The general narrative around Twitter at the moment spins a yarn of a company in crisis.
There has been a spate of executive departures. The company reportedly shopped itself out to potential acquirers including Salesforce, Disney, and Softbank — but none wanted to buy it. Its stock is currently lingering around the $17 mark, well below its high of $69 in 2014. And all the while, Twitter is tackling a huge abuse problem on the platform. It’s difficult to be optimistic about Twitter right now.
Last week, the company used the Consumer Electronics Show in Las Vegas as a venue to attempt to reset some of those perceptions.
Twitter CEO Jack Dorsey and COO Anthony Noto were both in attendance and, altogether, the team conducted more than 150 meetings with clients, agencies, and media partners.
Business Insider met with Twitter’s managing director of global brand and agency strategy Jean-Philippe Maheu in the company’s swish set up at the Cosmopolitan Hotel.
Beyond the screens showing off its latest launch — 360-degree live video — the “swag wall” of branded bottles, badges, washbags, and rubix cubes, and the free cafe, we were lead to a secret meeting room, reminiscent of a super villain’s lair. Low-level seats and lighting lined the square perimeter and a huge screen was the room’s focal point, set against the back wall.
Maheu, whose job is to persuade advertisers to keep spending on the platform, explained how CES and the rest of 2017 is all about telling the story of the company better and continuing to launch the kind of products that will keep marketers excited about Twitter in the face of the relentless growth of rivals like Google and Facebook and emerging competition from Snapchat and beyond.
What Twitter is. Why marketers should care. And dispelling one of the biggest myths.
Twitter is often described as a company with stalling user growth — perhaps not helped by unfortunate comparisons to the meteoric rise of Facebook, which more than 1.1 billion people visit daily.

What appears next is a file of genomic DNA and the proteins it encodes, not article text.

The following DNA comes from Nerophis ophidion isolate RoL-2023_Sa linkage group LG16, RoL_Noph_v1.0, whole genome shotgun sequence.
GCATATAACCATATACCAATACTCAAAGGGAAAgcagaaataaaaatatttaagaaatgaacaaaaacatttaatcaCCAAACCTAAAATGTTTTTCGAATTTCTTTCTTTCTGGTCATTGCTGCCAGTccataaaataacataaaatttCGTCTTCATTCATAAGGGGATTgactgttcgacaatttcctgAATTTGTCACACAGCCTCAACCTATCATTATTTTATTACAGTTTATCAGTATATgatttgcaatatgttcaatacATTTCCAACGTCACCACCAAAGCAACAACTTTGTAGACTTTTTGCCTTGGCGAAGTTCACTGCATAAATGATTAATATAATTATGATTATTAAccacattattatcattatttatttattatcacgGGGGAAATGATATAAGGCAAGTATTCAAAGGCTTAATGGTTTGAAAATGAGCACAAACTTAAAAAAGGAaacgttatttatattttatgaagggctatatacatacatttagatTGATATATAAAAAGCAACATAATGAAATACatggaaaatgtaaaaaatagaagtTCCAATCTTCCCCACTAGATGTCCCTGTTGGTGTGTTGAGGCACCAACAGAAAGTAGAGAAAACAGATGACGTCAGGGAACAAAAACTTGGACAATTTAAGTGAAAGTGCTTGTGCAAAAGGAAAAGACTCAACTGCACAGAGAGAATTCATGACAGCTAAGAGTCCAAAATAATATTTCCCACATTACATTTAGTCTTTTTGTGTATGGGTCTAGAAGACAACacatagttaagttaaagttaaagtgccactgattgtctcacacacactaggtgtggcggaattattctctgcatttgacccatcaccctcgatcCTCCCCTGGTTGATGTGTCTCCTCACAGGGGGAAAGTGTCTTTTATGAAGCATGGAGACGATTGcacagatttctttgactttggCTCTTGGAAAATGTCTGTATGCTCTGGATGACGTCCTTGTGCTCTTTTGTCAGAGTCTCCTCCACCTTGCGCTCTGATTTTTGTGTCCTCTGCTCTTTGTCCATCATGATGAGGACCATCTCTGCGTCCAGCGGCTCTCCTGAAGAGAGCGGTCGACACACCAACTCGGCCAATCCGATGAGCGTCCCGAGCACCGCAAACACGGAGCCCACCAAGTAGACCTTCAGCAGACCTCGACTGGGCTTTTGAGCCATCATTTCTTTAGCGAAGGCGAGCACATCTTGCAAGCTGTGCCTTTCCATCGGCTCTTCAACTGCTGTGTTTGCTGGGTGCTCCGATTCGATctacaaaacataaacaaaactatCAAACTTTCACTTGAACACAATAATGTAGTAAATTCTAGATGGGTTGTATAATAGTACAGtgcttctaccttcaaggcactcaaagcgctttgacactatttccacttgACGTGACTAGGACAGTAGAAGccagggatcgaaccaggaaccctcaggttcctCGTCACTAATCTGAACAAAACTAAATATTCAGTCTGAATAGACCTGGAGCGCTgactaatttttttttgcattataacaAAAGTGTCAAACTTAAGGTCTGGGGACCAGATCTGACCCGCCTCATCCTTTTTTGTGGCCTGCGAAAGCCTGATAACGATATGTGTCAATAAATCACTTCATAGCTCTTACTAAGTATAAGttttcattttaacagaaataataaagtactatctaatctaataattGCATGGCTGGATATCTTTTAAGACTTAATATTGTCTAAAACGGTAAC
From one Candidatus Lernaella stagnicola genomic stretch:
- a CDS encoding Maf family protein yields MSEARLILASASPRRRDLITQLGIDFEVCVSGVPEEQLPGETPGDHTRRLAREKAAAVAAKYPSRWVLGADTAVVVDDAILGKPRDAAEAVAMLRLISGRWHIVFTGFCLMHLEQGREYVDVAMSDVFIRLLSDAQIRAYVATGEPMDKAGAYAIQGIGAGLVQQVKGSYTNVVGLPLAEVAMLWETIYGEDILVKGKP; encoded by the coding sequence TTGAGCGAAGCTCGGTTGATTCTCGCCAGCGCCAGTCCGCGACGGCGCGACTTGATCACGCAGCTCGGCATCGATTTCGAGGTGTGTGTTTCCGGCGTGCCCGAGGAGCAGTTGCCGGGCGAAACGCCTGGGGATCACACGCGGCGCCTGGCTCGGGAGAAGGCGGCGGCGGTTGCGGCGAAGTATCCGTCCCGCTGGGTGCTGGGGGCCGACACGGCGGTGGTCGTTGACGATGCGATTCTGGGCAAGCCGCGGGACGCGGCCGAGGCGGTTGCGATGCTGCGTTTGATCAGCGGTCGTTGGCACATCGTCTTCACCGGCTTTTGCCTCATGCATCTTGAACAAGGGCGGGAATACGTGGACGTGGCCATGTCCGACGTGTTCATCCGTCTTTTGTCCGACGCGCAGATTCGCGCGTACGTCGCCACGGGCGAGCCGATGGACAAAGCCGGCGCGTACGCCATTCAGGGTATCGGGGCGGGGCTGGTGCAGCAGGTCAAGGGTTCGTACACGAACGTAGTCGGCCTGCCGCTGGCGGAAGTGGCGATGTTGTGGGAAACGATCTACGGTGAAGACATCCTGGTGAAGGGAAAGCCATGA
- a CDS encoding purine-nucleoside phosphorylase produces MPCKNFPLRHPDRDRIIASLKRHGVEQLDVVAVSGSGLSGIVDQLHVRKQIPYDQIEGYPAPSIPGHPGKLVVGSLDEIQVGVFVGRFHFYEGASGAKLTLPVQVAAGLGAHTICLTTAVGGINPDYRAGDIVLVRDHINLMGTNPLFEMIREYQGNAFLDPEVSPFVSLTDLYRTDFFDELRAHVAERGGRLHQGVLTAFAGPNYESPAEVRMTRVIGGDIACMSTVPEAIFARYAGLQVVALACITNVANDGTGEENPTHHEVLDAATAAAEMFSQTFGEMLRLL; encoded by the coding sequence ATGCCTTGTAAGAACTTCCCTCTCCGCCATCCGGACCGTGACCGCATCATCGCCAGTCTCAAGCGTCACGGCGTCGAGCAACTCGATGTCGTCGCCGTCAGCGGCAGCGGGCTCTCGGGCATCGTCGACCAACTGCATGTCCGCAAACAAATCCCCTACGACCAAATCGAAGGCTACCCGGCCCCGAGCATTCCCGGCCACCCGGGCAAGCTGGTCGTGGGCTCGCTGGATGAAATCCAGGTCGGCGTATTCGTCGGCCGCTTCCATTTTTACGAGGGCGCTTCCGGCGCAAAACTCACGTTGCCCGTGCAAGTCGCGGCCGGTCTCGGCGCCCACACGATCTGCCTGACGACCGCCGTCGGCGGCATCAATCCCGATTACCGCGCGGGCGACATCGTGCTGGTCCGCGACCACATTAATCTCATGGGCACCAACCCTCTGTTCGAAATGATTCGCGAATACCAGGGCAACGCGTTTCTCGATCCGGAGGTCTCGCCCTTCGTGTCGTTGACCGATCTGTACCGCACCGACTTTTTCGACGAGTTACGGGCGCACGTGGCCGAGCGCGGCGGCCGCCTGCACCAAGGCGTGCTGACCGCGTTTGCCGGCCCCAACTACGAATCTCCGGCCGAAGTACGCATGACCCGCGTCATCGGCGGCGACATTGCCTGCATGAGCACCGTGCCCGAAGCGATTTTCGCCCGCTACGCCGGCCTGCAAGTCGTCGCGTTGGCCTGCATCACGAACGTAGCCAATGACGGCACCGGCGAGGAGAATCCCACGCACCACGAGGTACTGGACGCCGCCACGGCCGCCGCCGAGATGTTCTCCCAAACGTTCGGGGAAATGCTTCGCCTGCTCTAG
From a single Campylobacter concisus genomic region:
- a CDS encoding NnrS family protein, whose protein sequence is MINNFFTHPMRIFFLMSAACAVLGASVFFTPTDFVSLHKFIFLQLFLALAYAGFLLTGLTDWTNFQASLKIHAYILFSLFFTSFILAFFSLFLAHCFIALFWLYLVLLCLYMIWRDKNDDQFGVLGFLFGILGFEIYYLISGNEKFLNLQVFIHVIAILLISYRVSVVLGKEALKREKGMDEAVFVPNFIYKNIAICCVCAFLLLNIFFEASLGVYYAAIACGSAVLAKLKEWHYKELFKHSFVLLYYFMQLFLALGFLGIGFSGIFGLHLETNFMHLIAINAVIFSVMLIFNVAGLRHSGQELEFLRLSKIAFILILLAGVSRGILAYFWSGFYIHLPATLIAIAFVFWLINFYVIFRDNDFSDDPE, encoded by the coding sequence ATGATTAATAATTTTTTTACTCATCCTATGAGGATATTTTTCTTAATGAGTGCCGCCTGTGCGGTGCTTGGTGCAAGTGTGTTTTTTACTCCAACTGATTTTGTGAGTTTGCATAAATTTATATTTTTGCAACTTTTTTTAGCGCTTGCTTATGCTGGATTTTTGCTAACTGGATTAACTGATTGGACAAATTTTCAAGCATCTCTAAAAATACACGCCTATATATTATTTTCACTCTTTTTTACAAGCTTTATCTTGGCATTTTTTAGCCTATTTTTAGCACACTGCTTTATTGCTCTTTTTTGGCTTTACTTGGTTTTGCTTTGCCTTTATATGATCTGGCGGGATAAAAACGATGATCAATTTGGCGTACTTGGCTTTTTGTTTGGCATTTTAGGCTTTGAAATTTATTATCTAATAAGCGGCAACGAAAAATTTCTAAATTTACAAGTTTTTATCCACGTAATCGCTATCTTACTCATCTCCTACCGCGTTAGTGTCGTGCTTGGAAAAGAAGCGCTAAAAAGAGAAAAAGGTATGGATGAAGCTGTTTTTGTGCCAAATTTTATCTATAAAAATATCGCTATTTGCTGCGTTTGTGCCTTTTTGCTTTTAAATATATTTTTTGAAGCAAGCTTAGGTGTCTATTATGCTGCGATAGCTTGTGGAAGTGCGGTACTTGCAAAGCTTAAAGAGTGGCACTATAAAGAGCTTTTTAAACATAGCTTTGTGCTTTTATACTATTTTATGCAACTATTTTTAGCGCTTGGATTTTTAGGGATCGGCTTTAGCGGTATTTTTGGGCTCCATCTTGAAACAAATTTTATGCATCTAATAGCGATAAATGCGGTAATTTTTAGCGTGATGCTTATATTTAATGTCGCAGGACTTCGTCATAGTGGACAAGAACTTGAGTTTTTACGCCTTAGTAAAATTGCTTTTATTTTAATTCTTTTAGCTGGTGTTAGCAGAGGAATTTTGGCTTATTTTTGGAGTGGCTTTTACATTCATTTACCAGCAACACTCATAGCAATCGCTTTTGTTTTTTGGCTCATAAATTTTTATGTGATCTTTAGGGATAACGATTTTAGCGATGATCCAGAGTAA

Maheu explained that Twitter is reminding its clients that its monthly active user number actually grew 3% year-on-year to 317 million in Q3, and up 4 million on the quarter. Its daily active user number grew 3% year-over-year in Q1, 5% in Q2, and 7% in Q3.
“A lot of people sometimes read headlines and believe we are flat or declining, so the first reaction [from partners] is very positive,” Maheu said. “We openly say: Are we happy with 7% year-over-year? No. We want to get to double-digit [growth] and we believe we are making changes in the product to get there.”
(Twitter’s revenue was also up 8% year-on-year to $616 million in the third quarter, beating analysts’ expectations.)
Beyond just the metrics, Twitter is also trying to ensure its partners actually understand what the platform is and how they can best utilise it.
Maheu said: “We are very clear Twitter is the best way to stay informed about the world. We condense that into: ‘Twitter is what’s happening’.”
And if Twitter is “what’s happening,” it provides advertisers with an opportunity to make their brands relevant.
Maheu added: “The unique characteristic of Twitter is that we are fast, so [we offer brands] this ability to engage. Fast for a brand doesn’t necessarily mean good or bad, but it means we can establish the connection with the consumer in what I call the highest moment of receptivity. We have context, the data to understand when and how to target a message to the consumer, and that message arrives in front of the consumers’ eyes at the highest moment of receptivity.”